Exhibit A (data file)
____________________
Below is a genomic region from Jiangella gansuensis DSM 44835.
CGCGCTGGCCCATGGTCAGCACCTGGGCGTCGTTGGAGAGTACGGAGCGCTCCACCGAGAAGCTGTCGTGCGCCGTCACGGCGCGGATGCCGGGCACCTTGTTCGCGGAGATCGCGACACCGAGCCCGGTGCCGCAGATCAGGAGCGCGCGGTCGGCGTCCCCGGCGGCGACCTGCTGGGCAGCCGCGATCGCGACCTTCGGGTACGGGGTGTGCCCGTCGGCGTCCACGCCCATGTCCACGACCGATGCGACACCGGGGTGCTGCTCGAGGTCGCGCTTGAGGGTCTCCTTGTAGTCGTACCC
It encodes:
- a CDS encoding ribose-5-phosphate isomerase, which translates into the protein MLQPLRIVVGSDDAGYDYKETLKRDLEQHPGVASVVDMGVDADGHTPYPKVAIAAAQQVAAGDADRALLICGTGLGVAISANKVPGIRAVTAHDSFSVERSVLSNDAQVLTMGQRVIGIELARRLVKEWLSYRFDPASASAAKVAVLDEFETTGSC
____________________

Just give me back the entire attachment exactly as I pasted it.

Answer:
Below is a genomic region from Jiangella gansuensis DSM 44835.
CGCGCTGGCCCATGGTCAGCACCTGGGCGTCGTTGGAGAGTACGGAGCGCTCCACCGAGAAGCTGTCGTGCGCCGTCACGGCGCGGATGCCGGGCACCTTGTTCGCGGAGATCGCGACACCGAGCCCGGTGCCGCAGATCAGGAGCGCGCGGTCGGCGTCCCCGGCGGCGACCTGCTGGGCAGCCGCGATCGCGACCTTCGGGTACGGGGTGTGCCCGTCGGCGTCCACGCCCATGTCCACGACCGATGCGACACCGGGGTGCTGCTCGAGGTCGCGCTTGAGGGTCTCCTTGTAGTCGTACCC
It encodes:
- a CDS encoding ribose-5-phosphate isomerase, which translates into the protein MLQPLRIVVGSDDAGYDYKETLKRDLEQHPGVASVVDMGVDADGHTPYPKVAIAAAQQVAAGDADRALLICGTGLGVAISANKVPGIRAVTAHDSFSVERSVLSNDAQVLTMGQRVIGIELARRLVKEWLSYRFDPASASAAKVAVLDEFETTGSC